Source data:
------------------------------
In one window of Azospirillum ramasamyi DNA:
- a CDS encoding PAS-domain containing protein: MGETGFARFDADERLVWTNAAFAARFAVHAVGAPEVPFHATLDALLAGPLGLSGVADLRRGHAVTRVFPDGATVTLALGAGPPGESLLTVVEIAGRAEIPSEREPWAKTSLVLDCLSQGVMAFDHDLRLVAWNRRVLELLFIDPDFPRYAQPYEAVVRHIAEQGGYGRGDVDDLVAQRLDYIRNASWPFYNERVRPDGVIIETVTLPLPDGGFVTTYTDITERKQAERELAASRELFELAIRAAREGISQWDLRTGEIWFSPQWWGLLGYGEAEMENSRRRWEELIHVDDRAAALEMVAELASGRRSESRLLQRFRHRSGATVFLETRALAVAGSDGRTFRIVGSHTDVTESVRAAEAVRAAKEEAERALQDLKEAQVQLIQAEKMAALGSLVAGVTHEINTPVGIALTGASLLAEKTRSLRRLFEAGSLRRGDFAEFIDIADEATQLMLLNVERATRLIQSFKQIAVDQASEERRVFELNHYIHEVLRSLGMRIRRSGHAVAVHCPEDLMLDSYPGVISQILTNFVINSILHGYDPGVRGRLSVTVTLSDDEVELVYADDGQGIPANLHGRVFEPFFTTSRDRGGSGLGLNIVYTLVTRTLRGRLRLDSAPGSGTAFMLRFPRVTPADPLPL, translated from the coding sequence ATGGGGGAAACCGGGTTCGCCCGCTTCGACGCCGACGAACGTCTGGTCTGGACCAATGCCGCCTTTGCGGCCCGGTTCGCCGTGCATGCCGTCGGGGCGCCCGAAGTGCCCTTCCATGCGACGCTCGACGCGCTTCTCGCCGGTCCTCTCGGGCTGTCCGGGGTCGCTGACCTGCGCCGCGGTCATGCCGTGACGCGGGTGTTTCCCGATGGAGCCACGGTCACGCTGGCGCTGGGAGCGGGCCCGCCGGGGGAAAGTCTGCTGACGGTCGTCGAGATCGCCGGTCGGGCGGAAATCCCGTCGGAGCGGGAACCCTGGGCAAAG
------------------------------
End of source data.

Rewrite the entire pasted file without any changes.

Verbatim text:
In one window of Azospirillum ramasamyi DNA:
- a CDS encoding PAS-domain containing protein: MGETGFARFDADERLVWTNAAFAARFAVHAVGAPEVPFHATLDALLAGPLGLSGVADLRRGHAVTRVFPDGATVTLALGAGPPGESLLTVVEIAGRAEIPSEREPWAKTSLVLDCLSQGVMAFDHDLRLVAWNRRVLELLFIDPDFPRYAQPYEAVVRHIAEQGGYGRGDVDDLVAQRLDYIRNASWPFYNERVRPDGVIIETVTLPLPDGGFVTTYTDITERKQAERELAASRELFELAIRAAREGISQWDLRTGEIWFSPQWWGLLGYGEAEMENSRRRWEELIHVDDRAAALEMVAELASGRRSESRLLQRFRHRSGATVFLETRALAVAGSDGRTFRIVGSHTDVTESVRAAEAVRAAKEEAERALQDLKEAQVQLIQAEKMAALGSLVAGVTHEINTPVGIALTGASLLAEKTRSLRRLFEAGSLRRGDFAEFIDIADEATQLMLLNVERATRLIQSFKQIAVDQASEERRVFELNHYIHEVLRSLGMRIRRSGHAVAVHCPEDLMLDSYPGVISQILTNFVINSILHGYDPGVRGRLSVTVTLSDDEVELVYADDGQGIPANLHGRVFEPFFTTSRDRGGSGLGLNIVYTLVTRTLRGRLRLDSAPGSGTAFMLRFPRVTPADPLPL, translated from the coding sequence ATGGGGGAAACCGGGTTCGCCCGCTTCGACGCCGACGAACGTCTGGTCTGGACCAATGCCGCCTTTGCGGCCCGGTTCGCCGTGCATGCCGTCGGGGCGCCCGAAGTGCCCTTCCATGCGACGCTCGACGCGCTTCTCGCCGGTCCTCTCGGGCTGTCCGGGGTCGCTGACCTGCGCCGCGGTCATGCCGTGACGCGGGTGTTTCCCGATGGAGCCACGGTCACGCTGGCGCTGGGAGCGGGCCCGCCGGGGGAAAGTCTGCTGACGGTCGTCGAGATCGCCGGTCGGGCGGAAATCCCGTCGGAGCGGGAACCCTGGGCAAAG